“Knowing Christ is the best thing that has ever happened to me, although winning the US Open was a pretty good second.”
God saw all that he had made, and it was very good. Genesis 1:31
"Sport is too good to allow it to fade away without a serious attempt to bring positive change". John White
Over thirty years ago, Frank Deford, wrote a series of articles in Sports Illustrated in which he coined the phrase "sportianity". In a damning indictment of Christians involved in sport, he suggested that sport had had more impact on religion than vice-versa. He bemoaned the lack of Christian voice against dirty play, cheating, racism or any other moral issue in sport.
Now as Christians we believe that sport is part of God's creation but that, like the rest of the creation, it was spoiled by sin. The good news is that Jesus' death makes a way for everything to be restored.
As we reflect on our responsibility to transform sport to the glory of God, I would suggest as a good starting point, three principles, which we need to hold fast to.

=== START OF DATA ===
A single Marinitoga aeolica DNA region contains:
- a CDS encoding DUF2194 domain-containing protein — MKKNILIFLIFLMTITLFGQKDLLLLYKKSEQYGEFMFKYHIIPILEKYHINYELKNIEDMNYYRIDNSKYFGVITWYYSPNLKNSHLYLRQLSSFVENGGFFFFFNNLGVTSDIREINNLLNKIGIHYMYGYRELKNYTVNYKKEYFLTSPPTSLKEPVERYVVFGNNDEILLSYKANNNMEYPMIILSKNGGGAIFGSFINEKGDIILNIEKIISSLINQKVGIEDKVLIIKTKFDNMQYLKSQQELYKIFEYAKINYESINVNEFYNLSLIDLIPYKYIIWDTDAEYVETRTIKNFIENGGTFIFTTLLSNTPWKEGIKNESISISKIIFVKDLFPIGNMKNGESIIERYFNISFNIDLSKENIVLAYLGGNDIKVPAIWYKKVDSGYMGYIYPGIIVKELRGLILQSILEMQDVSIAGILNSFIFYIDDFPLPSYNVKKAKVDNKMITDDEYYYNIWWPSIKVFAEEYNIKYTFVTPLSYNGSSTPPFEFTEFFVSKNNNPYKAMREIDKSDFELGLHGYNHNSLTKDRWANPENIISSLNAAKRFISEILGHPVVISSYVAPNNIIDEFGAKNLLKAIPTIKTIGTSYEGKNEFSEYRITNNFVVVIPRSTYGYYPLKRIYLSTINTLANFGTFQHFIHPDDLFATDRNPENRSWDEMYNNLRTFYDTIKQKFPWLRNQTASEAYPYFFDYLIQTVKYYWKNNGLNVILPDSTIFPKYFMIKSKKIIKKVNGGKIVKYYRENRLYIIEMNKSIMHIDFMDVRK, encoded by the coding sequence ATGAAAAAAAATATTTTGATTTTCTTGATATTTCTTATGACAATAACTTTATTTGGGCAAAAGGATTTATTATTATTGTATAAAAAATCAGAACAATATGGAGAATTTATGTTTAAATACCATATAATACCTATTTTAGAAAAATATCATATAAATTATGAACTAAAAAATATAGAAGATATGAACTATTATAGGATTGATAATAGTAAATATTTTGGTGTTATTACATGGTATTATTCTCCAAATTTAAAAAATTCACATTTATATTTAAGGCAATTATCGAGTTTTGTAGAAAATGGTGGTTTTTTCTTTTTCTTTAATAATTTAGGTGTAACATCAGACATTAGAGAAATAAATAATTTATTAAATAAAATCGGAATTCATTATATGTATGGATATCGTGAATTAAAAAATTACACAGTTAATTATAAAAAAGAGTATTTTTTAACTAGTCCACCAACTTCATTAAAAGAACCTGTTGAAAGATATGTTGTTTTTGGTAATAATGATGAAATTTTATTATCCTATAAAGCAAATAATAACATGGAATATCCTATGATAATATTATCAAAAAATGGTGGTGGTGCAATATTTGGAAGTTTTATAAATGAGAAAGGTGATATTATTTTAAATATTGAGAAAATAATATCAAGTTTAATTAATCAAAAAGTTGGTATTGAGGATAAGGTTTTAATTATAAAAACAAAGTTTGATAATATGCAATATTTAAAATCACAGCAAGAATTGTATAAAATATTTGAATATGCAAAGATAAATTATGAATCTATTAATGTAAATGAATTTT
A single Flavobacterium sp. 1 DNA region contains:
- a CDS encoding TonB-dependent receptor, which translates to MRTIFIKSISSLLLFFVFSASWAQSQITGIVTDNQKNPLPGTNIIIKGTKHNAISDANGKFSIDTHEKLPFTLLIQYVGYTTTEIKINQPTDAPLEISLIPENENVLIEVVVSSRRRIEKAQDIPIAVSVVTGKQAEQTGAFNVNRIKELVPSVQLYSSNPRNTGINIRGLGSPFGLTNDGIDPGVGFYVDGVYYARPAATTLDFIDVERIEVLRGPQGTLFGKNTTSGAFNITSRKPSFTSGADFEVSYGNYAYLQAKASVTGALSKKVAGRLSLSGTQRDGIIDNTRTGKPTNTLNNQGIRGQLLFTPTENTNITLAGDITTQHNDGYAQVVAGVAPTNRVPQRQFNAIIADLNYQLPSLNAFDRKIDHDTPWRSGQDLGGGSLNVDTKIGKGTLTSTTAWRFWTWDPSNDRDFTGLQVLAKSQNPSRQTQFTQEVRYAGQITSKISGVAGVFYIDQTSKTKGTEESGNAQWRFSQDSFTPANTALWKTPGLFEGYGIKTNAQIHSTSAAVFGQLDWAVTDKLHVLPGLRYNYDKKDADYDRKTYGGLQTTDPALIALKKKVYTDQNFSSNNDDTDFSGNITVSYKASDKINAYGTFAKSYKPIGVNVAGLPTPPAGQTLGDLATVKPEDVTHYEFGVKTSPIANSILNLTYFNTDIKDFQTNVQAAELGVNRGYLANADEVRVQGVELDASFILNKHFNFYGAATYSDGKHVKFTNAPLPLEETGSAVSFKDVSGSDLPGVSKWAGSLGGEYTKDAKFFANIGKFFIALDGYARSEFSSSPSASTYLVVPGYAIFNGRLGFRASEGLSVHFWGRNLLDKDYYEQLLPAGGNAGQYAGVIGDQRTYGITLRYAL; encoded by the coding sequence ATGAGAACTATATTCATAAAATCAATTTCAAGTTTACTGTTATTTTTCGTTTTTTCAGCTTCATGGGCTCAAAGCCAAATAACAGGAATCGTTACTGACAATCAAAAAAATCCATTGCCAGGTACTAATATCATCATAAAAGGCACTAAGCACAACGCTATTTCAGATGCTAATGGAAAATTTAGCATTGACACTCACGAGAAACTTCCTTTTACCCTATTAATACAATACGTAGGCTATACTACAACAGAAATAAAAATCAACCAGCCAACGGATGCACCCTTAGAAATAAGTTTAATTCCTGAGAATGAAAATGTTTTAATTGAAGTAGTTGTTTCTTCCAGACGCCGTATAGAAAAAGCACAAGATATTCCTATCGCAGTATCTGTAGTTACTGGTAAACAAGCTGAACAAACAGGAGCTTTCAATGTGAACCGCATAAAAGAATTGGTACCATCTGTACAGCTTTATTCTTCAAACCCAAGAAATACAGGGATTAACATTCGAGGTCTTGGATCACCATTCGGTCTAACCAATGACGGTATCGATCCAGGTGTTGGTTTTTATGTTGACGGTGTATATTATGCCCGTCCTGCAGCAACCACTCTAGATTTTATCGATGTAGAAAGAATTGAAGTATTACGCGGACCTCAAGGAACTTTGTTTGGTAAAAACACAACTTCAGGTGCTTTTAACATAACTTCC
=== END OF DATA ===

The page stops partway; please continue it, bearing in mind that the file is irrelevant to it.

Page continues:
1 We need to see our sporting talents and our relationships with our sports friends as gifts from God to be developed and given back to him for his glory.
2 Our identity is to be seen as who we are as part of Godís creation, not dependent on our sports performance.
3 We need too to challenge the traditional view of winning and losing and see the aim of the competition as applying our talents to the best of our ability, to the glory of God, regardless of the outcome.
Our ultimate desire is, in Cassie Carstens' words, "to see sports fields of the world become cathedrals to the glory of God."